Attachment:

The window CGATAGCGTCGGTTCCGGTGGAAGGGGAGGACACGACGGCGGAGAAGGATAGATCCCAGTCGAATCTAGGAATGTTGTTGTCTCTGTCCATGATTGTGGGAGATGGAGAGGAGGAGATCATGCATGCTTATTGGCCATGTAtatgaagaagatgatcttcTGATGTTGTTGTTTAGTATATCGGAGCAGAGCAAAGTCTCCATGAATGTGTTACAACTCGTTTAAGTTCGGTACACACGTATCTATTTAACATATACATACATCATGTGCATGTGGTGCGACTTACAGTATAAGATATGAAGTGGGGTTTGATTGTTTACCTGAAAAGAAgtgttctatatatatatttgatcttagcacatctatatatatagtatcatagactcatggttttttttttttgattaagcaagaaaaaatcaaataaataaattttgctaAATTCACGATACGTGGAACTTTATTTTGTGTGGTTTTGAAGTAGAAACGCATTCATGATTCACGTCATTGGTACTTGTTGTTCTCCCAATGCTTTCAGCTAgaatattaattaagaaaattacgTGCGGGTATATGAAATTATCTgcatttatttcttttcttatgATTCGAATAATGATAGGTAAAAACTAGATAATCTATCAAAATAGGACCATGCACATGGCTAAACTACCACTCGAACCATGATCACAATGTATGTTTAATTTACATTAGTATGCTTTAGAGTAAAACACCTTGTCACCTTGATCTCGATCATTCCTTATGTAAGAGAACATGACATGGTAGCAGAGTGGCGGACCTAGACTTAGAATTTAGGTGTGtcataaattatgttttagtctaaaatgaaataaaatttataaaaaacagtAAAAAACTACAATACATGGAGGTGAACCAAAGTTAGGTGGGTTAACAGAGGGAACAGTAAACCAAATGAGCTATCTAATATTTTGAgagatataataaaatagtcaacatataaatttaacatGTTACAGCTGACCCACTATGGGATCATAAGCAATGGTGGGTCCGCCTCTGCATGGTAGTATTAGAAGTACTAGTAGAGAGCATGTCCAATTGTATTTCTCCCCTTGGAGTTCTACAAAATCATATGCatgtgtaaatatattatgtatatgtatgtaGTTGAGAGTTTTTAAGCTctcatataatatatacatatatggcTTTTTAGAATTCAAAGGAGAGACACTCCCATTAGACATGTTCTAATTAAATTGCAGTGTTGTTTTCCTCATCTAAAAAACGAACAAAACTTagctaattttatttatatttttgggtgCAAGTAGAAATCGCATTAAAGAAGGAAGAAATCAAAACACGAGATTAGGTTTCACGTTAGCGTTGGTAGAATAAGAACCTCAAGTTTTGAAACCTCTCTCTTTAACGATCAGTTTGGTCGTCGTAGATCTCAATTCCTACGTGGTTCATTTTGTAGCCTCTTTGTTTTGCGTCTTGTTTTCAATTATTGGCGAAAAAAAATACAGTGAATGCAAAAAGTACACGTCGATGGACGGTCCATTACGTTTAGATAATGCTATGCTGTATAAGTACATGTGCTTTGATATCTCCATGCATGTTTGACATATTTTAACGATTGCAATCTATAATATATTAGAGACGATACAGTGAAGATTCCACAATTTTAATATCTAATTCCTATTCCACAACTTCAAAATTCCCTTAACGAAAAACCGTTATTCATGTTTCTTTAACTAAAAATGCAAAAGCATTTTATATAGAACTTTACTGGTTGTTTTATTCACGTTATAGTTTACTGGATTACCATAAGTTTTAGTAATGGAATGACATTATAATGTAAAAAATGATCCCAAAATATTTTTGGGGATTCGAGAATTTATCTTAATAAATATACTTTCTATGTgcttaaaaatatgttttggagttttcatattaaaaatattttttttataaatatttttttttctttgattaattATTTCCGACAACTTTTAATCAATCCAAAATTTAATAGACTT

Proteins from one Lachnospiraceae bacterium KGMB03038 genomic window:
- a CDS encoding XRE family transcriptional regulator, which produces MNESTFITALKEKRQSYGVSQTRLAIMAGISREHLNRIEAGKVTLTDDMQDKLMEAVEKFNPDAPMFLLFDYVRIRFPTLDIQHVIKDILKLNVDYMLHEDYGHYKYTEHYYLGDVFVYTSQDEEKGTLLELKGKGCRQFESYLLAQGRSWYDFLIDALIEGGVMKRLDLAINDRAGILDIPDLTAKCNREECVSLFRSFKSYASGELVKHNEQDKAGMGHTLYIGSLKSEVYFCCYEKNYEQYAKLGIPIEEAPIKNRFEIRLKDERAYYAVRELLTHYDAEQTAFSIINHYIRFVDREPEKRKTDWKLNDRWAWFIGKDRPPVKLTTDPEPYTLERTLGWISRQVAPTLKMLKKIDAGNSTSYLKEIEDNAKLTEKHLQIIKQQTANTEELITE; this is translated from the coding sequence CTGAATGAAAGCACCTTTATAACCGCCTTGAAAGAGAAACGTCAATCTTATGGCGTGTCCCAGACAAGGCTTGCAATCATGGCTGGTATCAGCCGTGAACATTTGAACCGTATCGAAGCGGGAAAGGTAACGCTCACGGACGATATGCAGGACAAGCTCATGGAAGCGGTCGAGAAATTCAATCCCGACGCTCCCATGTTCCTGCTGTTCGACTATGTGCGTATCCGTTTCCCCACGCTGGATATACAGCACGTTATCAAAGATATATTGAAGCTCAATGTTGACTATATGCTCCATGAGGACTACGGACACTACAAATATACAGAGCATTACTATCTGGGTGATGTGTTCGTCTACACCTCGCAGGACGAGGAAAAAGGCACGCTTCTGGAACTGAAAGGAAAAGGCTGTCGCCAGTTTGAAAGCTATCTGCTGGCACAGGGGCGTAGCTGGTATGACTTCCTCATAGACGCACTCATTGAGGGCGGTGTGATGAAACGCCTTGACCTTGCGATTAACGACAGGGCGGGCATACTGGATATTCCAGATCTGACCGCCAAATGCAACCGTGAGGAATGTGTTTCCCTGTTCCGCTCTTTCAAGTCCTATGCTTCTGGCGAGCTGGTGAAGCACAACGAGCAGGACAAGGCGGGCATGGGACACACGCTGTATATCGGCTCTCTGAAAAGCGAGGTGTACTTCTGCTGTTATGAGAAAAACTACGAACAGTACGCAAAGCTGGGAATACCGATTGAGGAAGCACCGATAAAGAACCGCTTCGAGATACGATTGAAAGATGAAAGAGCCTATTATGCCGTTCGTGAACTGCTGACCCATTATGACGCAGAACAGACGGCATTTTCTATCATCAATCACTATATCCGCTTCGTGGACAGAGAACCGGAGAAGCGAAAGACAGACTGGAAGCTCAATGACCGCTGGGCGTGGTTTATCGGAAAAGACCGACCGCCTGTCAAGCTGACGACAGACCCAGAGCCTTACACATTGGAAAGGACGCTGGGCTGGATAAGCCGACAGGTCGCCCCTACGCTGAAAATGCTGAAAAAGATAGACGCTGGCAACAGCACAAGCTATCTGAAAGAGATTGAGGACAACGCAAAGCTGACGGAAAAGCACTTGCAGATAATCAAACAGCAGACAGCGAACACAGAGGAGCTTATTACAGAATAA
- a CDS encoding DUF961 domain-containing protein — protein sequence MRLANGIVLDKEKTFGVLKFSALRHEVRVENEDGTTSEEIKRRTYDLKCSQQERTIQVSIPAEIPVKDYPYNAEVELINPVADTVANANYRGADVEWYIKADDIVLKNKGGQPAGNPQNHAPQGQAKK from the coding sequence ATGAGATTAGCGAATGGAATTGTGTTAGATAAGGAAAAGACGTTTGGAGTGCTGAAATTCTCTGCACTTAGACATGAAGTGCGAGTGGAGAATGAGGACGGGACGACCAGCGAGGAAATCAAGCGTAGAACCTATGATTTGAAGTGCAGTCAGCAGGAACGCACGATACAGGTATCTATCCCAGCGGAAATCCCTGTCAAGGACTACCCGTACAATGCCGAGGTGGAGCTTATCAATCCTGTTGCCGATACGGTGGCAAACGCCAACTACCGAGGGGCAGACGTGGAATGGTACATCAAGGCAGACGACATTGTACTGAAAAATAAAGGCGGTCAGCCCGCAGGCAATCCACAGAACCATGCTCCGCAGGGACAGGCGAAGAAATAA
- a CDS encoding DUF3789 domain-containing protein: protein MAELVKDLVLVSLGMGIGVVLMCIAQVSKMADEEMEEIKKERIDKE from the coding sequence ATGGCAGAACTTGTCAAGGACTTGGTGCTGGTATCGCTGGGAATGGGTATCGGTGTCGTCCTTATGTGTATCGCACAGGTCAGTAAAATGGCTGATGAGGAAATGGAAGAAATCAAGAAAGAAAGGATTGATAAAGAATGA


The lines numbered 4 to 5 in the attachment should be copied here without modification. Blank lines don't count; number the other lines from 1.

- a CDS encoding DUF961 domain-containing protein — protein sequence MRLANGIVLDKEKTFGVLKFSALRHEVRVENEDGTTSEEIKRRTYDLKCSQQERTIQVSIPAEIPVKDYPYNAEVELINPVADTVANANYRGADVEWYIKADDIVLKNKGGQPAGNPQNHAPQGQAKK from the coding sequence ATGAGATTAGCGAATGGAATTGTGTTAGATAAGGAAAAGACGTTTGGAGTGCTGAAATTCTCTGCACTTAGACATGAAGTGCGAGTGGAGAATGAGGACGGGACGACCAGCGAGGAAATCAAGCGTAGAACCTATGATTTGAAGTGCAGTCAGCAGGAACGCACGATACAGGTATCTATCCCAGCGGAAATCCCTGTCAAGGACTACCCGTACAATGCCGAGGTGGAGCTTATCAATCCTGTTGCCGATACGGTGGCAAACGCCAACTACCGAGGGGCAGACGTGGAATGGTACATCAAGGCAGACGACATTGTACTGAAAAATAAAGGCGGTCAGCCCGCAGGCAATCCACAGAACCATGCTCCGCAGGGACAGGCGAAGAAATAA
- a CDS encoding DUF3789 domain-containing protein: protein MAELVKDLVLVSLGMGIGVVLMCIAQVSKMADEEMEEIKKERIDKE from the coding sequence ATGGCAGAACTTGTCAAGGACTTGGTGCTGGTATCGCTGGGAATGGGTATCGGTGTCGTCCTTATGTGTATCGCACAGGTCAGTAAAATGGCTGATGAGGAAATGGAAGAAATCAAGAAAGAAAGGATTGATAAAGAATGA